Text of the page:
Bill Mazeroski & the Uncertaintly Principle

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Bill Mazeroski & the Uncertainty Principle

by Gary Gordon
Oct. 21, 2002

“Peace Is At Hand”
     --Henry Kissinger, Oct. 26, 1972

I am certain that I am uncertain about many things. But I’m certain that I’m certain about this: On October 13, 1960 Bill Mazeroski of the Pittsburgh Pirates beat the Yankees and in retrospect that may be the defining moment that marks the beginning of “The Sixties”.

With one swing of a bat, Mazeroski showed the world that the underdog could win, that David could be more than an allegory, that talent and persistence and timing and more persistence could make its mark and topple the pillars of-well, you could beat the New York Yankees and their imperial dynasty.

For the last several weeks, during the baseball playoffs, Fox TV has been teasing its audience, saying that during the fourth game of the World Series the winning Most Important Moment in Baseball would be announced.

Apparently, people voted on this, and MasterCard is involved.

I had just turned eight when Mazeroski hit his home run. I cut his photo out of the paper and taped it to my wall, next to my impressionistic crayon drawing of Davy Crockett at the Alamo.

When we played soldiers, I was Robert E. Lee or Mosby, the gray ghost guerilla leader. When I played baseball at the grade school field, named after a Confederate general, I was Bill Mazeroski.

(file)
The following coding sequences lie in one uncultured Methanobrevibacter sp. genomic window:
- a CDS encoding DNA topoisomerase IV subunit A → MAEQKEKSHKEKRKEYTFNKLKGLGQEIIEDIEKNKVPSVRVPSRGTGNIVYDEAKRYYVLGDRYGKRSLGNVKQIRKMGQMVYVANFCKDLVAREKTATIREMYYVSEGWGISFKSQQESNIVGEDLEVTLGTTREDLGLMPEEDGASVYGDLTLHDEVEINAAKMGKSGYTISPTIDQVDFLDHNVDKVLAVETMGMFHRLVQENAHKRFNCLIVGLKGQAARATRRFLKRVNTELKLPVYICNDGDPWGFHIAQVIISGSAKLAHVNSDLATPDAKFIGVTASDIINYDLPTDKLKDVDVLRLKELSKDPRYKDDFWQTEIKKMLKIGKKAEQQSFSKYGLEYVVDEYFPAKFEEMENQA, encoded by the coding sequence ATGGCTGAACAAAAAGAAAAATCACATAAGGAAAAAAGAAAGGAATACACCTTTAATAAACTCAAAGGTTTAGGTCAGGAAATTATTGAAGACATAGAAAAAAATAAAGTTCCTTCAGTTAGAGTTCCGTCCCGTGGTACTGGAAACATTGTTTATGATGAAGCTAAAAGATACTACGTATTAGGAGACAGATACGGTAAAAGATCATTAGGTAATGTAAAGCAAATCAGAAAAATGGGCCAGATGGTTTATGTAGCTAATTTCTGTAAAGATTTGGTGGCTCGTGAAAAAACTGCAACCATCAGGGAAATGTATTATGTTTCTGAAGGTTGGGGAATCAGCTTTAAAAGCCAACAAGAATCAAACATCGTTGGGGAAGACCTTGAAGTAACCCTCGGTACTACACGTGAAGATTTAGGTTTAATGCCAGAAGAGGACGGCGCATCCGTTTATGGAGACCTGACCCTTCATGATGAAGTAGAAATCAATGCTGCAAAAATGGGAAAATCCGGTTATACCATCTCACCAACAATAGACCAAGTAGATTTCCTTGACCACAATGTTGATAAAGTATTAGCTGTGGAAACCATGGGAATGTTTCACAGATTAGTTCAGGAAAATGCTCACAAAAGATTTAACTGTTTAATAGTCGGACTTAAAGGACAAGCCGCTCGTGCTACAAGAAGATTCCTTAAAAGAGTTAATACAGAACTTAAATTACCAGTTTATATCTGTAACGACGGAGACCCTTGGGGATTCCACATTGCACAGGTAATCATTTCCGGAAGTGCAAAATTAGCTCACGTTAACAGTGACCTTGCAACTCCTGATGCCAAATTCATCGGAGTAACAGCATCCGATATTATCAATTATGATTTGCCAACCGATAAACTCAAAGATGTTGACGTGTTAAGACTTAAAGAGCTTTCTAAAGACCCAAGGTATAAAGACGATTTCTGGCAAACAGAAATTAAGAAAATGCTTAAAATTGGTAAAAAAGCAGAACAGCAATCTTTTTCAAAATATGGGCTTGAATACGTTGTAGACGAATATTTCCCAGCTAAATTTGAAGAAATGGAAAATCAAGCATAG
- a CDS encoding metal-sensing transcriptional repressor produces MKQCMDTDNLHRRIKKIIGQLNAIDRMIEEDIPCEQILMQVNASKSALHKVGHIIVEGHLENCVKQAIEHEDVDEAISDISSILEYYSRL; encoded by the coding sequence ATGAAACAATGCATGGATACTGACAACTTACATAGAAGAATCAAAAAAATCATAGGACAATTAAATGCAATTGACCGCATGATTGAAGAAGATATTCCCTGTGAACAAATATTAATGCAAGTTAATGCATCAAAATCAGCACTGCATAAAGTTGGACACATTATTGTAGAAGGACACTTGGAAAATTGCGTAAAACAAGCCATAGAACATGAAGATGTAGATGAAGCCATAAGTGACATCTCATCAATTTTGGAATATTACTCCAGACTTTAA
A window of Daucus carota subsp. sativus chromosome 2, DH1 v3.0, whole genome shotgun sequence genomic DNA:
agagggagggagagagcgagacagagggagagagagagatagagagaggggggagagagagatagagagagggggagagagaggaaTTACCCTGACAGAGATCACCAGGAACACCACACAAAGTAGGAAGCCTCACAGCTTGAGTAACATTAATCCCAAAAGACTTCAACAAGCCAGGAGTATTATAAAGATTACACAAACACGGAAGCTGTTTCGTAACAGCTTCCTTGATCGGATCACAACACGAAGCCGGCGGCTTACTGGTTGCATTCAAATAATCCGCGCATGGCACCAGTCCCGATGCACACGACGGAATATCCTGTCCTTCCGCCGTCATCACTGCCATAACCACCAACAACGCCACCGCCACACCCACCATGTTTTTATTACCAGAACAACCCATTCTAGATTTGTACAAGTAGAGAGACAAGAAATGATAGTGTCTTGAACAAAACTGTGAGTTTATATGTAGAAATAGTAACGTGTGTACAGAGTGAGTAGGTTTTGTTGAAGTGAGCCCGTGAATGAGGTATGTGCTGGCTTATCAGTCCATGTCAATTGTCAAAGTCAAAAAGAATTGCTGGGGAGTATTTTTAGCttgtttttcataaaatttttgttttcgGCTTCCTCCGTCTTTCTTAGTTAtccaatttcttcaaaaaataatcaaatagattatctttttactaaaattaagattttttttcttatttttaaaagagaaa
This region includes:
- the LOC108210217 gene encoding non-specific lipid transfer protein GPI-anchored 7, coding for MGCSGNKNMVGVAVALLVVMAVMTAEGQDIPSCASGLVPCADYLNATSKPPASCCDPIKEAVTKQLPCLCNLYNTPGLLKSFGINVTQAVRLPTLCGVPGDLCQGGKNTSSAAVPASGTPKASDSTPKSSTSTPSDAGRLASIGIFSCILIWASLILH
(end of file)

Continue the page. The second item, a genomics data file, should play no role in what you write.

Beating the Yankees was impossible, but it was a moral imperative, so when Mazeroski hit that home run, all good things were suddenly possible. And this became a critical notion as some of the folks in my hometown worked hard to perpetuate Jim Crow and had to be defied; and when the old men sent the young men to die in Vietnam, and had to be defied.

By all evidence, the second-class “citizenship” of the Negro was never going to end. And the unjust war would go on forever. You had to have hope. You had to believe. You had to know because you’d seen something with your own eyes that convinced you that as bleak as things might be, as hopeless as the situation might be, as much as the odds might be against you, an upheaval could still occur, the world could be turned upside-down: things could change.

When I was in high school, “change” was a magic word. We wanted change. Change the rules to allow long hair, jeans, public displays of affection, off-campus lunches, free speech, relevance. We all wanted to change the world.

How do you beat those odds when hitting a figurative home run won’t do it?

You need folks like Mario Savio, Rosa Parks, Martin Luther King, William Kunstler, Ceasar Chavez et al. People willing to be courageous and take the hit. Despite the obvious wonderful humor in “Barbershop”, the simple-minded, ignorant gratuitous attack on Rosa Parks and King was unnecessary: she did a helluvalot more than “just sit her ass down on a bus.” And King was not shot by an irate husband: he spoke out and worked for what he believed in and many agreed with and was shot by those who opposed civil rights and his stand against the Vietnam War.

There are those who say the world was changed, and there are those who say we were fooling ourselves. There’s even a cottage industry lead by Bill Bennett, David Horowitz and George Will who argue that “the 60s generation” never stood for anything and that everything we stood for was wrong. (I never have been able to figure out that dichotomy.)

To paraphrase Lincoln, now we are on the verge of a-what, 2 wars? Three? (It’s as if Bush has taken Tom Hayden’s phrase from the Columbia University strike-“One, two, three… many Columbias” and made it “One, two, three… many wars.”)